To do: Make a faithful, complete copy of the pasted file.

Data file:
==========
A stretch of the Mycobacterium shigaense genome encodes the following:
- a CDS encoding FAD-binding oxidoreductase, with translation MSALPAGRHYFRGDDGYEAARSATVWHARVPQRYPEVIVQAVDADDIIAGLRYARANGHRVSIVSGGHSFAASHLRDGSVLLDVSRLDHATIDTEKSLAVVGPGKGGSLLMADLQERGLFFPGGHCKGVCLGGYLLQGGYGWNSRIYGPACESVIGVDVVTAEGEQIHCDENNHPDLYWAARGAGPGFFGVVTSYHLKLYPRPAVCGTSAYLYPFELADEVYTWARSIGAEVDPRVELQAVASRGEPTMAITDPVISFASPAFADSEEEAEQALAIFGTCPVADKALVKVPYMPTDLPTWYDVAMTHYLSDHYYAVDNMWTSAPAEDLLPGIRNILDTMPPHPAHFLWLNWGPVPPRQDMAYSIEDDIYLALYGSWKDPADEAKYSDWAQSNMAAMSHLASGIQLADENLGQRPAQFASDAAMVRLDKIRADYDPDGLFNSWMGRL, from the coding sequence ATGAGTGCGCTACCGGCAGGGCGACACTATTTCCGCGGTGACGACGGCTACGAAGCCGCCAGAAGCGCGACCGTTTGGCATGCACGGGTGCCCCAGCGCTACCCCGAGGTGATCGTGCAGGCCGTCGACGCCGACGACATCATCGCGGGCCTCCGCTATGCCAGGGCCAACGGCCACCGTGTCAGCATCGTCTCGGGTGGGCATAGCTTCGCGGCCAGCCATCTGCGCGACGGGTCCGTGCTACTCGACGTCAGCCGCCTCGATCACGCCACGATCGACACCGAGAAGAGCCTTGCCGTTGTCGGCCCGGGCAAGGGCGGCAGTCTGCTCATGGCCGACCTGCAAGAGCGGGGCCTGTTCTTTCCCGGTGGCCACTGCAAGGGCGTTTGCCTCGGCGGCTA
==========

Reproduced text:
A stretch of the Mycobacterium shigaense genome encodes the following:
- a CDS encoding FAD-binding oxidoreductase, with translation MSALPAGRHYFRGDDGYEAARSATVWHARVPQRYPEVIVQAVDADDIIAGLRYARANGHRVSIVSGGHSFAASHLRDGSVLLDVSRLDHATIDTEKSLAVVGPGKGGSLLMADLQERGLFFPGGHCKGVCLGGYLLQGGYGWNSRIYGPACESVIGVDVVTAEGEQIHCDENNHPDLYWAARGAGPGFFGVVTSYHLKLYPRPAVCGTSAYLYPFELADEVYTWARSIGAEVDPRVELQAVASRGEPTMAITDPVISFASPAFADSEEEAEQALAIFGTCPVADKALVKVPYMPTDLPTWYDVAMTHYLSDHYYAVDNMWTSAPAEDLLPGIRNILDTMPPHPAHFLWLNWGPVPPRQDMAYSIEDDIYLALYGSWKDPADEAKYSDWAQSNMAAMSHLASGIQLADENLGQRPAQFASDAAMVRLDKIRADYDPDGLFNSWMGRL, from the coding sequence ATGAGTGCGCTACCGGCAGGGCGACACTATTTCCGCGGTGACGACGGCTACGAAGCCGCCAGAAGCGCGACCGTTTGGCATGCACGGGTGCCCCAGCGCTACCCCGAGGTGATCGTGCAGGCCGTCGACGCCGACGACATCATCGCGGGCCTCCGCTATGCCAGGGCCAACGGCCACCGTGTCAGCATCGTCTCGGGTGGGCATAGCTTCGCGGCCAGCCATCTGCGCGACGGGTCCGTGCTACTCGACGTCAGCCGCCTCGATCACGCCACGATCGACACCGAGAAGAGCCTTGCCGTTGTCGGCCCGGGCAAGGGCGGCAGTCTGCTCATGGCCGACCTGCAAGAGCGGGGCCTGTTCTTTCCCGGTGGCCACTGCAAGGGCGTTTGCCTCGGCGGCTA